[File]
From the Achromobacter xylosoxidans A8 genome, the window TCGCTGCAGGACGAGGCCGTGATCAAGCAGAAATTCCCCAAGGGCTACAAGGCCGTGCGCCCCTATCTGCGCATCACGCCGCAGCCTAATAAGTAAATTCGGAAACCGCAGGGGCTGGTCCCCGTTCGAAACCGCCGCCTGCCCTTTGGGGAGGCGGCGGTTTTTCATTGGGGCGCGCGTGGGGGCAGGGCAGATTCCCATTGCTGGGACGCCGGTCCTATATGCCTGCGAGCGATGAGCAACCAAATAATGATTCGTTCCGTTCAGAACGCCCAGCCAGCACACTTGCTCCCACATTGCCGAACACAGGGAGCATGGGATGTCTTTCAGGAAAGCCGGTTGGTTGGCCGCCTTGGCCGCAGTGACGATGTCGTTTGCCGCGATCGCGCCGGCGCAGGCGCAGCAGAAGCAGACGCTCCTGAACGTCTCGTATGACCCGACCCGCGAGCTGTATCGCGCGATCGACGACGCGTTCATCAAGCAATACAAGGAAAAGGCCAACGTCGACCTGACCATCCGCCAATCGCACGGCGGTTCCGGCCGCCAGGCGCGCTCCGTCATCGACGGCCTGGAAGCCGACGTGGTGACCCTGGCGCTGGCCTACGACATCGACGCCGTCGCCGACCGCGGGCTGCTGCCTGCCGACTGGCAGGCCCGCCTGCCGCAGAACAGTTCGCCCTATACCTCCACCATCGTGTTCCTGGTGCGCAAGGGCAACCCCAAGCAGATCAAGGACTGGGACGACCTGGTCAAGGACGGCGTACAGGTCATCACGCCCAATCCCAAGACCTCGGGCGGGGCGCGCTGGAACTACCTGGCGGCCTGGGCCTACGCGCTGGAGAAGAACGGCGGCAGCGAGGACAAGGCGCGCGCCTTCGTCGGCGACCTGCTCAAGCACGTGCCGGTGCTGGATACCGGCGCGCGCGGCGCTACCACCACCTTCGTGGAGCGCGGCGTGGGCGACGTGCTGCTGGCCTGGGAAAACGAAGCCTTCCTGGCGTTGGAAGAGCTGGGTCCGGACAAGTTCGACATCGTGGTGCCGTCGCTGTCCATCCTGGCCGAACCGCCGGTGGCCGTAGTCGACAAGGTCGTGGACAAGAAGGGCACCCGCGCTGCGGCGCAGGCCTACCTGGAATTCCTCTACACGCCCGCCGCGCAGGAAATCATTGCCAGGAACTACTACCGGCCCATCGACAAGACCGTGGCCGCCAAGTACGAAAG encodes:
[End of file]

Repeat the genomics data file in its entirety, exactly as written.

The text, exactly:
From the Achromobacter xylosoxidans A8 genome, the window TCGCTGCAGGACGAGGCCGTGATCAAGCAGAAATTCCCCAAGGGCTACAAGGCCGTGCGCCCCTATCTGCGCATCACGCCGCAGCCTAATAAGTAAATTCGGAAACCGCAGGGGCTGGTCCCCGTTCGAAACCGCCGCCTGCCCTTTGGGGAGGCGGCGGTTTTTCATTGGGGCGCGCGTGGGGGCAGGGCAGATTCCCATTGCTGGGACGCCGGTCCTATATGCCTGCGAGCGATGAGCAACCAAATAATGATTCGTTCCGTTCAGAACGCCCAGCCAGCACACTTGCTCCCACATTGCCGAACACAGGGAGCATGGGATGTCTTTCAGGAAAGCCGGTTGGTTGGCCGCCTTGGCCGCAGTGACGATGTCGTTTGCCGCGATCGCGCCGGCGCAGGCGCAGCAGAAGCAGACGCTCCTGAACGTCTCGTATGACCCGACCCGCGAGCTGTATCGCGCGATCGACGACGCGTTCATCAAGCAATACAAGGAAAAGGCCAACGTCGACCTGACCATCCGCCAATCGCACGGCGGTTCCGGCCGCCAGGCGCGCTCCGTCATCGACGGCCTGGAAGCCGACGTGGTGACCCTGGCGCTGGCCTACGACATCGACGCCGTCGCCGACCGCGGGCTGCTGCCTGCCGACTGGCAGGCCCGCCTGCCGCAGAACAGTTCGCCCTATACCTCCACCATCGTGTTCCTGGTGCGCAAGGGCAACCCCAAGCAGATCAAGGACTGGGACGACCTGGTCAAGGACGGCGTACAGGTCATCACGCCCAATCCCAAGACCTCGGGCGGGGCGCGCTGGAACTACCTGGCGGCCTGGGCCTACGCGCTGGAGAAGAACGGCGGCAGCGAGGACAAGGCGCGCGCCTTCGTCGGCGACCTGCTCAAGCACGTGCCGGTGCTGGATACCGGCGCGCGCGGCGCTACCACCACCTTCGTGGAGCGCGGCGTGGGCGACGTGCTGCTGGCCTGGGAAAACGAAGCCTTCCTGGCGTTGGAAGAGCTGGGTCCGGACAAGTTCGACATCGTGGTGCCGTCGCTGTCCATCCTGGCCGAACCGCCGGTGGCCGTAGTCGACAAGGTCGTGGACAAGAAGGGCACCCGCGCTGCGGCGCAGGCCTACCTGGAATTCCTCTACACGCCCGCCGCGCAGGAAATCATTGCCAGGAACTACTACCGGCCCATCGACAAGACCGTGGCCGCCAAGTACGAAAG encodes: